Local and Organically Grown Food

How do you define local food? Maryland farmer Jennifer Schmidt wants consumers to know that even some canned foods could be considered local for many people. Listen to her story in the video.

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Is buying from local farms better for the environment?
Not necessarily. The Leopold Center for Sustainable Agriculture at Iowa State University reports that the number of transportation miles and energy used to produce so-called “locally grown” food turns out to be great indicators of what is local, but not of environmental impact. Sometimes it takes more energy to grow and harvest local food than it does to grow it far away and have it shipped. Sustainability has many complicated facets beyond the carbon footprint, including soil tillage, crop protection and fertilizer use, waste handling, shipping and water use.
Buying from local farms helps support area farmers but does not ensure that farmers grow enough food to help feed a rapidly increasing global population. Only 20 percent of U.S. farmland is located near metropolitan areas. As our population grows and competes for land, energy and water, U.S. farmers will need to be even more efficient and productive. Small, local farms will have a niche but cannot alone sustainably or practically address all future food production needs.
Should I always try to buy organic foods?
Organic does not necessarily mean a healthier product. In fact, a comprehensive review of some 400 scientific papers on the health impacts of organically grown foods, published in the journal Critical Reviews in Food Science and Nutrition, concluded organic and conventional food remain equally healthy.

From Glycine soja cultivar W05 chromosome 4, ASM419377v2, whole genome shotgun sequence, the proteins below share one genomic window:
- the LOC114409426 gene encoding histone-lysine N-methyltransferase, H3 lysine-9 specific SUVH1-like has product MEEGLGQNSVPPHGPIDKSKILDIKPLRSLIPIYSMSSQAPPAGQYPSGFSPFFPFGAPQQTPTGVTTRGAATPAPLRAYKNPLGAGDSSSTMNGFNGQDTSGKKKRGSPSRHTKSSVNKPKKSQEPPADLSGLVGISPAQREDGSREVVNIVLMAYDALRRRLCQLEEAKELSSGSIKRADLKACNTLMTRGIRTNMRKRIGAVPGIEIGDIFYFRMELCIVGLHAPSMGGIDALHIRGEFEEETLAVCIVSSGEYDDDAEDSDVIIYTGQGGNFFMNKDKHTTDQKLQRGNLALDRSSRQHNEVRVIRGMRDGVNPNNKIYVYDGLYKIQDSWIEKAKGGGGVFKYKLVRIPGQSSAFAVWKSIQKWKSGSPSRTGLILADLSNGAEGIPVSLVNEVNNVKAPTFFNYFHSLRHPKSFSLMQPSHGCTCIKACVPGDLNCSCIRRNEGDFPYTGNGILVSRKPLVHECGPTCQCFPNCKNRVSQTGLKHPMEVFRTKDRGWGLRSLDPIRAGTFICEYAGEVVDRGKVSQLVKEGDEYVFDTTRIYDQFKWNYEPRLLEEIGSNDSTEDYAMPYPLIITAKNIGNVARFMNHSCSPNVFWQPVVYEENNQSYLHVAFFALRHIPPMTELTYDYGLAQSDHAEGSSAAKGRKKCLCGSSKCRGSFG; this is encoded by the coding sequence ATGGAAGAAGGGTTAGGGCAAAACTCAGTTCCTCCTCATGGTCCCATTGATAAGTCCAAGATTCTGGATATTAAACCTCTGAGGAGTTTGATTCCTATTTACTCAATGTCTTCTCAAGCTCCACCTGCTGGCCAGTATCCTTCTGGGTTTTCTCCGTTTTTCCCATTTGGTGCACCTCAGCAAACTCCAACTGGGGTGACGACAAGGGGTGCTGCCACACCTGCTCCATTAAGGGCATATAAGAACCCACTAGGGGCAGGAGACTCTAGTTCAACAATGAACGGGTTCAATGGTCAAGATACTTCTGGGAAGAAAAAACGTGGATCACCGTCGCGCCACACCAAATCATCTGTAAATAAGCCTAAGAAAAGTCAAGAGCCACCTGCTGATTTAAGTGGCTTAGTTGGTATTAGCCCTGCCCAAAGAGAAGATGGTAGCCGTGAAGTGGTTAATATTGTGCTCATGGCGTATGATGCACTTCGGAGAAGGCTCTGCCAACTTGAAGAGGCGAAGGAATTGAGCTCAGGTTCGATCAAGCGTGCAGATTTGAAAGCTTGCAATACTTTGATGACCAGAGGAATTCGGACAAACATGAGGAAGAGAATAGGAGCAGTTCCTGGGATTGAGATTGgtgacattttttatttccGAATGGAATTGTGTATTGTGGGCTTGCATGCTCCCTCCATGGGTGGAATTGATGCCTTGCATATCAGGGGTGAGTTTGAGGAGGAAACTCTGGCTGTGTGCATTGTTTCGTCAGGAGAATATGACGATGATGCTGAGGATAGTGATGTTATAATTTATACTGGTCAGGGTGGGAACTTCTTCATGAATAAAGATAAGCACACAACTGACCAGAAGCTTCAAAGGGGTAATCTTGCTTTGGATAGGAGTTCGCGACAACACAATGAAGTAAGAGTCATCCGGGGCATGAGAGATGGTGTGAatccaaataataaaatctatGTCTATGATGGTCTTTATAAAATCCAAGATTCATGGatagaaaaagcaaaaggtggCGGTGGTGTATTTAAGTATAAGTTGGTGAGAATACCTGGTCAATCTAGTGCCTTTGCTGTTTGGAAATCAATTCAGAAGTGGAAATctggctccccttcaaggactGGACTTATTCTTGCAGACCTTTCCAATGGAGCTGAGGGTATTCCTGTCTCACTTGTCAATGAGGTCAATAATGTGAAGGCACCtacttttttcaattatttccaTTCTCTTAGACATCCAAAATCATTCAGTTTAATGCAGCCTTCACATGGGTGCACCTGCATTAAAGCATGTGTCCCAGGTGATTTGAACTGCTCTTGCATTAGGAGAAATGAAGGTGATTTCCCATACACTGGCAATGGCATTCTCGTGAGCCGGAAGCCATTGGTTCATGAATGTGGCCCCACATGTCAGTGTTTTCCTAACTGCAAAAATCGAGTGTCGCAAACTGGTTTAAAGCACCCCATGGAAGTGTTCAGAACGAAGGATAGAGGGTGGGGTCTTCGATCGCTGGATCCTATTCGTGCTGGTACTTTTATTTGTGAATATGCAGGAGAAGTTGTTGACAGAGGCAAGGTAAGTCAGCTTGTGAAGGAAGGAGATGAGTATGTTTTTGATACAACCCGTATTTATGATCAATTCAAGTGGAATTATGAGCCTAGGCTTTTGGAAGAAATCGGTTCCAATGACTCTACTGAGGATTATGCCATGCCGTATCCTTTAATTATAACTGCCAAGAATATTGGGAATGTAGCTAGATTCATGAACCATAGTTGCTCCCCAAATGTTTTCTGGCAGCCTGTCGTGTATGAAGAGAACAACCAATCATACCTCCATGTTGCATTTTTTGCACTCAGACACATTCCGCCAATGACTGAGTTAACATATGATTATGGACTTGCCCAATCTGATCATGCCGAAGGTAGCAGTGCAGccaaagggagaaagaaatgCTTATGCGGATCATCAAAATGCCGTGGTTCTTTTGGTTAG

All foods – whether organic or nonorganic – must meet certain health and safety regulations before being sold to consumers. Several U.S. government agencies, including the Food and Drug Administration (FDA) and Environmental Protection Agency (EPA), monitor the food production chain through regulations and inspections from farm to fork to ensure that all food is safe.
Understanding what classifies food as organic is complex. The production processes involved in growing or raising food qualify it as organic, not the final product itself. Organic classification should not be an automatic green light indicating the quality or safety of a product.
Is organic food more nutritious?
The USDA, which certifies organic production, makes no claims that organically grown food is more nutritious than conventionally grown food. Organic food proves to be only different in how it is grown, handled and processed.
In the case of milk, stringent government standards include testing all types of milk for antibiotic and other residues to ensure that both organic milk and conventional milk remain equally pure, safe and nutritious. Organic or traditional, all milk contains the same valuable nutrients.
Why is organic food often more expensive?
Organic production can increase management costs and risks for some farmers and ranchers. Organic crop production actually represents only a very small portion of total U.S. food production. U.S. farmers and ranchers plant about 3 million acres of organic crops and have about 2 million acres of rangeland and pasture in organic systems. Those figures represent less than 1 percent of total U.S. land being farmed today.